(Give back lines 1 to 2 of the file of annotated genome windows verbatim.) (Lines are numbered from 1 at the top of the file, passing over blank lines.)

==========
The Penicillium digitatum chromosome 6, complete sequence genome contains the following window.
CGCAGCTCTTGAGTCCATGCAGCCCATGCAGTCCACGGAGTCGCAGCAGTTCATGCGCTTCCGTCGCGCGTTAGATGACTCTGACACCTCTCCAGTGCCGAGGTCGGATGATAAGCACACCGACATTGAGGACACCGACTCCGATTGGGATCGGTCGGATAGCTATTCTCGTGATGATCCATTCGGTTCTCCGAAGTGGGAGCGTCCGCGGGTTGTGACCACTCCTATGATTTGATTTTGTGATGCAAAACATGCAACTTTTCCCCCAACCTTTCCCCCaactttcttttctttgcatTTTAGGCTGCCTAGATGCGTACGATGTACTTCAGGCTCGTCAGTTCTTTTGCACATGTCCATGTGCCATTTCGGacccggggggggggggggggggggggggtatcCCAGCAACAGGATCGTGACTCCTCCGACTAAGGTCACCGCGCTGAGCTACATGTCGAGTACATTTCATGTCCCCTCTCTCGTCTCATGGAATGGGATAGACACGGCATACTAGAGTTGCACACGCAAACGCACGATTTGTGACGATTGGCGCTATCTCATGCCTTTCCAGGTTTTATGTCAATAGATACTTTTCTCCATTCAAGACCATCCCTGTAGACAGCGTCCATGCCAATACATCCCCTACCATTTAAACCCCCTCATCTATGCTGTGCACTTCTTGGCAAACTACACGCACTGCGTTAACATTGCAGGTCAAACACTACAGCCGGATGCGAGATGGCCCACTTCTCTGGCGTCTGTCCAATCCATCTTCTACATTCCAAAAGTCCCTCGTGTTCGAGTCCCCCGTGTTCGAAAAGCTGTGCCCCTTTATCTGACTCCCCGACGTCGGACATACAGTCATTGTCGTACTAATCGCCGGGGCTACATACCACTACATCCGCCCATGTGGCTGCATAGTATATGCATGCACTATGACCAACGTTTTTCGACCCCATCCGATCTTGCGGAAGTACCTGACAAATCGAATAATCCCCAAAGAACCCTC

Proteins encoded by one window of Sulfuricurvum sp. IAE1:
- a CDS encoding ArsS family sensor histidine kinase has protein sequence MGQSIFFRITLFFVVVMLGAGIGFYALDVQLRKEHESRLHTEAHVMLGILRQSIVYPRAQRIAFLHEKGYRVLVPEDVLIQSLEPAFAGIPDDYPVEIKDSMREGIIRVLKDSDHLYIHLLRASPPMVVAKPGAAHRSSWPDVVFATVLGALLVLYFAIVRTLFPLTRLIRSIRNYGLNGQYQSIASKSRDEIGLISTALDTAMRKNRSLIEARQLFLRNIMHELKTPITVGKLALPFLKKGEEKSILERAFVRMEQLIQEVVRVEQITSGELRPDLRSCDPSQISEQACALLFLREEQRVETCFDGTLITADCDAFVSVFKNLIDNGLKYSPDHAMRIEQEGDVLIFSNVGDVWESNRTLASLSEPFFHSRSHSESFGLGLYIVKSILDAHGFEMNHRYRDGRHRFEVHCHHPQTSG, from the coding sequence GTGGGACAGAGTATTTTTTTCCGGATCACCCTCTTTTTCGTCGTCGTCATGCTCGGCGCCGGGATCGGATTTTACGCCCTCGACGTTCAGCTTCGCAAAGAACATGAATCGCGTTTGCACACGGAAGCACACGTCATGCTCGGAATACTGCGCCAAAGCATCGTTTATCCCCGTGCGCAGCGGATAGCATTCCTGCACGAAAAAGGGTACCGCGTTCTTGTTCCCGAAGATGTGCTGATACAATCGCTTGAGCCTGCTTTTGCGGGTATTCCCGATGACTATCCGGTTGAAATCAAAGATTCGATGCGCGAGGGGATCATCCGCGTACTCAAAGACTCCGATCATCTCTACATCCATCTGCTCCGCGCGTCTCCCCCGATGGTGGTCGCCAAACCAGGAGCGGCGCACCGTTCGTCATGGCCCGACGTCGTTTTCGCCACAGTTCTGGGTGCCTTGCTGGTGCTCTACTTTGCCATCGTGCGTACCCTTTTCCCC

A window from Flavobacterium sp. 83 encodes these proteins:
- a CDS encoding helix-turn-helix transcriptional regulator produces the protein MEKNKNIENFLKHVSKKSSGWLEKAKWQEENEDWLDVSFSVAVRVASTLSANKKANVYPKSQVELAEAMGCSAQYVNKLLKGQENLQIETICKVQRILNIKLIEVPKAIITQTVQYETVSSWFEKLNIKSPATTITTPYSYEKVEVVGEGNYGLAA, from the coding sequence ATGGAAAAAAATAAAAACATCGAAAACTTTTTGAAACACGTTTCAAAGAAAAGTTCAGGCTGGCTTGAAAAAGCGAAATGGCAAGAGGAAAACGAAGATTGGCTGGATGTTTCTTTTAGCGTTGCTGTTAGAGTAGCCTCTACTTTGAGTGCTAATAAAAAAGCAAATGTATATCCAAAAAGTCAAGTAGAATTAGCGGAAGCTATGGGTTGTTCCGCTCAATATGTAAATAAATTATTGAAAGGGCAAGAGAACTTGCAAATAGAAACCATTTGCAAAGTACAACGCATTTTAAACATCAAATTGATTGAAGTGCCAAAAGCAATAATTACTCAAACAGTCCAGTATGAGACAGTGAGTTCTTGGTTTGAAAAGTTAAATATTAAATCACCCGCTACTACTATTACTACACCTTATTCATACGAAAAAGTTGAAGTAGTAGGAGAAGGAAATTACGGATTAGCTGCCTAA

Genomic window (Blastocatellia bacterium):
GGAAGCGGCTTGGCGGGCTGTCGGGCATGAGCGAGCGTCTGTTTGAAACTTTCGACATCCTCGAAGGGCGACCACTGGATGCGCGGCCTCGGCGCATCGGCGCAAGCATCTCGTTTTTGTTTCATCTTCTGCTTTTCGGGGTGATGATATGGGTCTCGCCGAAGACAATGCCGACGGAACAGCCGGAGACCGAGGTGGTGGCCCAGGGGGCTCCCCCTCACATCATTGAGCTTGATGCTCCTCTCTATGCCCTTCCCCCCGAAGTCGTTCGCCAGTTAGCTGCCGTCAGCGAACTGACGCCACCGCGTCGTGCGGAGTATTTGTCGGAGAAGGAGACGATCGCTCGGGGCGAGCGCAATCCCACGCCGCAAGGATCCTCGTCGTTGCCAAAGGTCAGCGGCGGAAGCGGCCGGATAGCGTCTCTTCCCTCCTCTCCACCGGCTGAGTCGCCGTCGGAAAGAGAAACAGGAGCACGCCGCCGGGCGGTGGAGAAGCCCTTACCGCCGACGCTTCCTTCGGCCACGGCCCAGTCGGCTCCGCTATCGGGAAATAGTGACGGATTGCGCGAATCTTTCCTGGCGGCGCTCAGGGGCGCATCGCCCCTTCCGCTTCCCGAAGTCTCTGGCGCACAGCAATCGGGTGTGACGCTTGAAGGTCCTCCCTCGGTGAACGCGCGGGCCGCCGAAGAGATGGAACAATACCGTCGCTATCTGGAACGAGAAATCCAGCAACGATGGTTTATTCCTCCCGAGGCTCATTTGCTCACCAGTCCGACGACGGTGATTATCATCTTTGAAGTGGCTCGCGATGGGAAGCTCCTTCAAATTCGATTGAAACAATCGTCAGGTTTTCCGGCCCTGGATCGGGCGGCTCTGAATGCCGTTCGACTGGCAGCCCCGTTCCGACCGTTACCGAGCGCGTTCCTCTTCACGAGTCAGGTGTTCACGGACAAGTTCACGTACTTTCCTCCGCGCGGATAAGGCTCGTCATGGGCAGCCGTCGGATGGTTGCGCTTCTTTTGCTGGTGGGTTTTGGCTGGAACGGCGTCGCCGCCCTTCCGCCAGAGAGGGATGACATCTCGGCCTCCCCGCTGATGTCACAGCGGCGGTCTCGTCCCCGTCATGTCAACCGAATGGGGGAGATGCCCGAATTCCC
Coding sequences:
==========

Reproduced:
The Penicillium digitatum chromosome 6, complete sequence genome contains the following window.
CGCAGCTCTTGAGTCCATGCAGCCCATGCAGTCCACGGAGTCGCAGCAGTTCATGCGCTTCCGTCGCGCGTTAGATGACTCTGACACCTCTCCAGTGCCGAGGTCGGATGATAAGCACACCGACATTGAGGACACCGACTCCGATTGGGATCGGTCGGATAGCTATTCTCGTGATGATCCATTCGGTTCTCCGAAGTGGGAGCGTCCGCGGGTTGTGACCACTCCTATGATTTGATTTTGTGATGCAAAACATGCAACTTTTCCCCCAACCTTTCCCCCaactttcttttctttgcatTTTAGGCTGCCTAGATGCGTACGATGTACTTCAGGCTCGTCAGTTCTTTTGCACATGTCCATGTGCCATTTCGGacccggggggggggggggggggggggggtatcCCAGCAACAGGATCGTGACTCCTCCGACTAAGGTCACCGCGCTGAGCTACATGTCGAGTACATTTCATGTCCCCTCTCTCGTCTCATGGAATGGGATAGACACGGCATACTAGAGTTGCACACGCAAACGCACGATTTGTGACGATTGGCGCTATCTCATGCCTTTCCAGGTTTTATGTCAATAGATACTTTTCTCCATTCAAGACCATCCCTGTAGACAGCGTCCATGCCAATACATCCCCTACCATTTAAACCCCCTCATCTATGCTGTGCACTTCTTGGCAAACTACACGCACTGCGTTAACATTGCAGGTCAAACACTACAGCCGGATGCGAGATGGCCCACTTCTCTGGCGTCTGTCCAATCCATCTTCTACATTCCAAAAGTCCCTCGTGTTCGAGTCCCCCGTGTTCGAAAAGCTGTGCCCCTTTATCTGACTCCCCGACGTCGGACATACAGTCATTGTCGTACTAATCGCCGGGGCTACATACCACTACATCCGCCCATGTGGCTGCATAGTATATGCATGCACTATGACCAACGTTTTTCGACCCCATCCGATCTTGCGGAAGTACCTGACAAATCGAATAATCCCCAAAGAACCCTC